Melvyn Parnell, a resident at Gift of Hope hospice in Baltimore, passed away on Friday, June 6, from complications from AIDS. He was only 50; he'd been at the home for ten years.
I didn't know him when his health was - not good, but better; when he was still lucid and not in and out of awareness; when he was still eating and not on a feeding tube. He was in so much pain by the end - from the sores that covered his lower legs and cracked and bled; from his intestinal problems. For him, a simple bowel movement was a struggle, and something for us to celebrate - honestly. That was the condition he was in. Death was truly a mercy for him: release from suffering here; rest with God. He was in pain; he rarely could talk; he was bedridden save for when he was carried downstairs and placed in a chair in the common area.
I can't explain...what it was to have him there as part of the home. His condition was awful; death was a mercy; so why do I have any sort of regret or sorrow? The residence is poorer without him, very simply. We volunteers, and the MC's who run the home, gave love and care, and in his way he gave it back to us. There's no Melvyn to cheer Father on in his sermon ("Go for it!"); no Melvyn to tell the nurse-volunteer she's "bad-ass". No Melvyn to nod in mute assent when asked if he wanted to receive Jesus in Communion; no Melvyn - during his last hospital stay - to cover his face with the sheet and only lower it when another resident came to say hello. Another man from the home just went back in the hospital with recurrence of his leukemia. He won't be able to be at Melvyn's funeral; but he will be perfectly able to sit in his room with that reminder of death much too close to hand. He doesn't need that right now. He needs to hope. I'm worried for him on that front, from the mood he was in when I saw him last; just after he heard about Melvyn.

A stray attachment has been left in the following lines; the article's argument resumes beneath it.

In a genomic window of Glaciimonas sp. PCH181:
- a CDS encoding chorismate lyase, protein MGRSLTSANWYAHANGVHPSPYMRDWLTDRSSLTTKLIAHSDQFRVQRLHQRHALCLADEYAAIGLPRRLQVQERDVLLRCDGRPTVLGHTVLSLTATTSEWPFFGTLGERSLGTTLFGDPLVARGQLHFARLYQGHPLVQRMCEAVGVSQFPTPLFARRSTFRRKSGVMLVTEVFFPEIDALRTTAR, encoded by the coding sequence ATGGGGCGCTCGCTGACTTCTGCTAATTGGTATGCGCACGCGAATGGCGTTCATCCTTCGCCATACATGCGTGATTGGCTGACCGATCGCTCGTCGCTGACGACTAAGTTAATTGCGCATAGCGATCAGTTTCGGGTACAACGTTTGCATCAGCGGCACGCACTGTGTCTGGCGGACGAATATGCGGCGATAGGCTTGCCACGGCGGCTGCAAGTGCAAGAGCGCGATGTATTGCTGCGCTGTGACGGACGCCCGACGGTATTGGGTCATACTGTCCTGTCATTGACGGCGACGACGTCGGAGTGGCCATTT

What is "quality of life"? Who are we to determine it? As I type, I can hear the Agnus Dei being sung at Mass over in the church: Lamb of God, given up to death for us. It's God's to determine - God who suffered as we do, as Melvyn did. I did pray that it would not be long for Melvyn; that his suffering would soon be over. But act to hasten that end? No. We are not allowed to play at being God, ever. We are only allowed to place ourselves in His hands, and trust to him for our good. And now, we are only allowed, able, to pray to God for Melvyn's rest with Him. We were only ever able to stand alongside him; it was always between he and God. In the end it was only that question that mattered, and that we could never answer for him.
Eternal rest grant unto him, O Lord, and may the perpetual light shine upon him. May his soul, and the souls of all the faithful departed, through the mercy of God rest in peace. Amen.